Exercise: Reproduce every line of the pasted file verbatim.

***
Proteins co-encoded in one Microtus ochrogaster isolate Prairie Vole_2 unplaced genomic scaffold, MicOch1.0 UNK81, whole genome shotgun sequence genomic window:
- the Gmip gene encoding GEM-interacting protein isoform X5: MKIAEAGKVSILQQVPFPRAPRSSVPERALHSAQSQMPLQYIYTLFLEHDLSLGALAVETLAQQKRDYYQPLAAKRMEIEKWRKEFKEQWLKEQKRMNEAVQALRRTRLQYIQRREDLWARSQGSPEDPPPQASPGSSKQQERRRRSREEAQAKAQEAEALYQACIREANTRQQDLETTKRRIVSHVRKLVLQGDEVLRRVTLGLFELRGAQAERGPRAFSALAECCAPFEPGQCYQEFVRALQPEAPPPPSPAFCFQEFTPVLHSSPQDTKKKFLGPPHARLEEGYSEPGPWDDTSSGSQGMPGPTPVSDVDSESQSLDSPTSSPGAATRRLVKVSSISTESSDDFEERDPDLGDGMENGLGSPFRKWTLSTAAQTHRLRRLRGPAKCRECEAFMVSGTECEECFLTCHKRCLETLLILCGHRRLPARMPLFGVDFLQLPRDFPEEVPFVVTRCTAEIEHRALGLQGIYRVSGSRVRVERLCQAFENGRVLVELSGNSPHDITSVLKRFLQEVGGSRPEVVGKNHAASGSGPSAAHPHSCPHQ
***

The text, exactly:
Proteins co-encoded in one Microtus ochrogaster isolate Prairie Vole_2 unplaced genomic scaffold, MicOch1.0 UNK81, whole genome shotgun sequence genomic window:
- the Gmip gene encoding GEM-interacting protein isoform X5: MKIAEAGKVSILQQVPFPRAPRSSVPERALHSAQSQMPLQYIYTLFLEHDLSLGALAVETLAQQKRDYYQPLAAKRMEIEKWRKEFKEQWLKEQKRMNEAVQALRRTRLQYIQRREDLWARSQGSPEDPPPQASPGSSKQQERRRRSREEAQAKAQEAEALYQACIREANTRQQDLETTKRRIVSHVRKLVLQGDEVLRRVTLGLFELRGAQAERGPRAFSALAECCAPFEPGQCYQEFVRALQPEAPPPPSPAFCFQEFTPVLHSSPQDTKKKFLGPPHARLEEGYSEPGPWDDTSSGSQGMPGPTPVSDVDSESQSLDSPTSSPGAATRRLVKVSSISTESSDDFEERDPDLGDGMENGLGSPFRKWTLSTAAQTHRLRRLRGPAKCRECEAFMVSGTECEECFLTCHKRCLETLLILCGHRRLPARMPLFGVDFLQLPRDFPEEVPFVVTRCTAEIEHRALGLQGIYRVSGSRVRVERLCQAFENGRVLVELSGNSPHDITSVLKRFLQEVGGSRPEVVGKNHAASGSGPSAAHPHSCPHQ